RODALE NEWS, EMMAUS PA—Spring’s on the way, but we probably still have a cold snap or two ahead of us. Having grown up in a drafty old house with parents who lived without central heating for years, and who turned the thermostat down as far as it would go every night before bed, I’m an old hand at weathering for the winter and staying cozy without spending a bundle. If you’re trying to keep your heating bill down without freezing your assets off, here are some strategies you might warm up to. And remember, burning less oil or using less electricity not only saves you money, it means fewer greenhouse gases are released into our atmosphere.
Body heat is free. Keeping your entire house warm and toasty through the winter is a modern convenience that few of us in 21st-century North America have ever lived without. But just a few generations ago it was a far less common lifestyle, and 100 years ago even the very rich rarely heated their entire home. Humans, if you recall from your high school bio class, are warm-blooded animals. We burn calories to make heat and keep ourselves warm, and since calories are something most of us are well supplied with, we have what it takes to stay warm—given the right clothing—in just about any weather. I’m not suggesting you stop heating your house (frozen pipes are a real drag and can cost you far more in repairs than your heating bill would have been), rather that you turn down the thermostat and dress a bit warmer to conserve your own personal heat. Your wallet and the planet will both be healthier.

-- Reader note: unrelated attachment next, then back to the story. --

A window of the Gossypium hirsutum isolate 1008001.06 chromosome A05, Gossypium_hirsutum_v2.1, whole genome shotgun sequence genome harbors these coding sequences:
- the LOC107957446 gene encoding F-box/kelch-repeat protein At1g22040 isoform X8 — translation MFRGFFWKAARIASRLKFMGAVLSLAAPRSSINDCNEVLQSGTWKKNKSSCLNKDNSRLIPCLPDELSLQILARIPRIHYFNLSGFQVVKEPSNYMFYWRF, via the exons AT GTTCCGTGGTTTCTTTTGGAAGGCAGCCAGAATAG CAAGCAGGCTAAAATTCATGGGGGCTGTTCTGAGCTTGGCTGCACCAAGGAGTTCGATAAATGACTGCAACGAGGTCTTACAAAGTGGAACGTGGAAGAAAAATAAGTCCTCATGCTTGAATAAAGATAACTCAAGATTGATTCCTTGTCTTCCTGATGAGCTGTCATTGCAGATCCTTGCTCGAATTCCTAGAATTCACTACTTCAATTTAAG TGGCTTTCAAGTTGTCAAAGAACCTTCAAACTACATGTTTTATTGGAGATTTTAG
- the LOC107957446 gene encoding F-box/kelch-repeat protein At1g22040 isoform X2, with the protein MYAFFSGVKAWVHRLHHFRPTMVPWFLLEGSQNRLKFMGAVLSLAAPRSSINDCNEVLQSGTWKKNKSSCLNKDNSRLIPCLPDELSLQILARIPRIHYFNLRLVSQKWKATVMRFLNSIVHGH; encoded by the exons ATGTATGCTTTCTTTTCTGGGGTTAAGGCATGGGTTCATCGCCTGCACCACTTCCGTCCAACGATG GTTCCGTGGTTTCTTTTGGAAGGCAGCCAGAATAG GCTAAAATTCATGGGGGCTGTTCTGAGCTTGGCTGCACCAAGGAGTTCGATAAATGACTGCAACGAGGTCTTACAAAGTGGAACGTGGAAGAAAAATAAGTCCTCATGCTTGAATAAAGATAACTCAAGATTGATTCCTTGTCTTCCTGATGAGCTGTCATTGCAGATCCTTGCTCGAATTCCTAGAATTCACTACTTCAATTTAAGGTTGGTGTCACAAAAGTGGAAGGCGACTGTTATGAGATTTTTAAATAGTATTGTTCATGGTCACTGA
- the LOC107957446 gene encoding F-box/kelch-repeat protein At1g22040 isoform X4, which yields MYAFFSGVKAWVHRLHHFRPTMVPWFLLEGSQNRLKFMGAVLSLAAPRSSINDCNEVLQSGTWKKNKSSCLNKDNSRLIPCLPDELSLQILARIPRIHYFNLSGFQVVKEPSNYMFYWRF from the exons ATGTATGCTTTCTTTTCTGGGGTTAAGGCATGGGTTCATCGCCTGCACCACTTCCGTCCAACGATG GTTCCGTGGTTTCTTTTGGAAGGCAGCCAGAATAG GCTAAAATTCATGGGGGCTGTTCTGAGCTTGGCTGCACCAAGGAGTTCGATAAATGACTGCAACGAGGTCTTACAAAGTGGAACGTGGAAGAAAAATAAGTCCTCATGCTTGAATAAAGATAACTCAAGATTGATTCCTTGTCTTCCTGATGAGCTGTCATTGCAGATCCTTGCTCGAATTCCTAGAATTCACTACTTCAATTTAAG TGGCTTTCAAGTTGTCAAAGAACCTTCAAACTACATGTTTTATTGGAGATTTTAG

The hot item this year for staying warm is the Snuggie—yes, “the blanket with sleeves.” Some 4 million or so of them have already been purchased. To me, the winter equivalent of a backless hospital gown seems pretty silly. I say, get a nice fleecy winter bathrobe instead—it’s just as warm and won’t leave your hinter regions out in the cold when you stand up. For a taste of old-fashioned warm comfort on a cold night, snuggle in front of the TV with a hot water bottle or heated beanbag (a cloth pouch two-thirds full of dry beans, rice, or grain and microwaved for 1 to 3 minutes, depending on the size). Throw one or two into the foot of the bed a few minutes before you crawl in, and you won’t notice that you’ve turned down the thermostat.
Dress your house for cold weather. Keep heat inside your house, and cold air out, and you’ll be more comfortable and have lower heating bills. If your house doesn’t have storm windows, consider installing temporary storm windows—they’re plastic sheets that tape to the inside of the window to seal out drafts. You can find them at any hardware or home-improvement store, and they’ll likely will save far more fossil fuel than it took to make them. Use caulk to seal the edges of any door or window you don’t need to open (there are types that are easy to remove, should you need to open them in the spring). Even the best windows still allow heat to escape and cold to come in, so close the curtains (the thicker the better) over all your windows, especially at night. Tacking up an unused comforter or blanket will do nicely if you don’t have heavy drapes. Just remember to open them to harvest free solar heat whenever the sun is shining directly on them.